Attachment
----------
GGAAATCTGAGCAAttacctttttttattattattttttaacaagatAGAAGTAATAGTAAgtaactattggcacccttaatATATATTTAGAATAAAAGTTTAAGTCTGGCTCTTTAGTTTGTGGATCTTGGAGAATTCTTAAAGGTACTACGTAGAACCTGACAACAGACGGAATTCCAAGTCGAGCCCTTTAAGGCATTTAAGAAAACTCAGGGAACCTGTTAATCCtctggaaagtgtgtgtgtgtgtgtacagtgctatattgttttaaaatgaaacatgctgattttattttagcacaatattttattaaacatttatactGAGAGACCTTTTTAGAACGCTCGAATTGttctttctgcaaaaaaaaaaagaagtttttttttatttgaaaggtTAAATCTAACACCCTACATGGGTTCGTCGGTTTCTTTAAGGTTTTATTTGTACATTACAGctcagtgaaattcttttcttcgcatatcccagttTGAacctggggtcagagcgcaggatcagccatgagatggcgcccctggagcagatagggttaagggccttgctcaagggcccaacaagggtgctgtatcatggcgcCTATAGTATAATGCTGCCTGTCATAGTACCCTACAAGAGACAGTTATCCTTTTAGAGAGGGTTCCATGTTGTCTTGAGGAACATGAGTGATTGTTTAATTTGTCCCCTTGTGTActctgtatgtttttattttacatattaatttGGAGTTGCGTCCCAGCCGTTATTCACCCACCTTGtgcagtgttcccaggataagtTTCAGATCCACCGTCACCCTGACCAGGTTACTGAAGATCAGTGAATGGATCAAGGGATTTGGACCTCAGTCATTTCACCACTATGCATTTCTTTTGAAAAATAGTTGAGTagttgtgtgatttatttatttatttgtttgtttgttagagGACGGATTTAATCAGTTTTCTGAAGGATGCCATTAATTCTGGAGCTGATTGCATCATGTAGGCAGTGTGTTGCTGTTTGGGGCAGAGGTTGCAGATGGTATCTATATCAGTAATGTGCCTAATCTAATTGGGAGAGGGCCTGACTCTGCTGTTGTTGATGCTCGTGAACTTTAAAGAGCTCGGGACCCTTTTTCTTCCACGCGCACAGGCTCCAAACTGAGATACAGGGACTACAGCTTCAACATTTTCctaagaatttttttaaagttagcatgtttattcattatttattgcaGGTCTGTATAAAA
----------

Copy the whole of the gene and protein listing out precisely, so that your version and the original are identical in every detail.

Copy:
GGAAATCTGAGCAAttacctttttttattattattttttaacaagatAGAAGTAATAGTAAgtaactattggcacccttaatATATATTTAGAATAAAAGTTTAAGTCTGGCTCTTTAGTTTGTGGATCTTGGAGAATTCTTAAAGGTACTACGTAGAACCTGACAACAGACGGAATTCCAAGTCGAGCCCTTTAAGGCATTTAAGAAAACTCAGGGAACCTGTTAATCCtctggaaagtgtgtgtgtgtgtgtacagtgctatattgttttaaaatgaaacatgctgattttattttagcacaatattttattaaacatttatactGAGAGACCTTTTTAGAACGCTCGAATTGttctttctgcaaaaaaaaaaagaagtttttttttatttgaaaggtTAAATCTAACACCCTACATGGGTTCGTCGGTTTCTTTAAGGTTTTATTTGTACATTACAGctcagtgaaattcttttcttcgcatatcccagttTGAacctggggtcagagcgcaggatcagccatgagatggcgcccctggagcagatagggttaagggccttgctcaagggcccaacaagggtgctgtatcatggcgcCTATAGTATAATGCTGCCTGTCATAGTACCCTACAAGAGACAGTTATCCTTTTAGAGAGGGTTCCATGTTGTCTTGAGGAACATGAGTGATTGTTTAATTTGTCCCCTTGTGTActctgtatgtttttattttacatattaatttGGAGTTGCGTCCCAGCCGTTATTCACCCACCTTGtgcagtgttcccaggataagtTTCAGATCCACCGTCACCCTGACCAGGTTACTGAAGATCAGTGAATGGATCAAGGGATTTGGACCTCAGTCATTTCACCACTATGCATTTCTTTTGAAAAATAGTTGAGTagttgtgtgatttatttatttatttgtttgtttgttagagGACGGATTTAATCAGTTTTCTGAAGGATGCCATTAATTCTGGAGCTGATTGCATCATGTAGGCAGTGTGTTGCTGTTTGGGGCAGAGGTTGCAGATGGTATCTATATCAGTAATGTGCCTAATCTAATTGGGAGAGGGCCTGACTCTGCTGTTGTTGATGCTCGTGAACTTTAAAGAGCTCGGGACCCTTTTTCTTCCACGCGCACAGGCTCCAAACTGAGATACAGGGACTACAGCTTCAACATTTTCctaagaatttttttaaagttagcatgtttattcattatttattgcaGGTCTGTATAAAA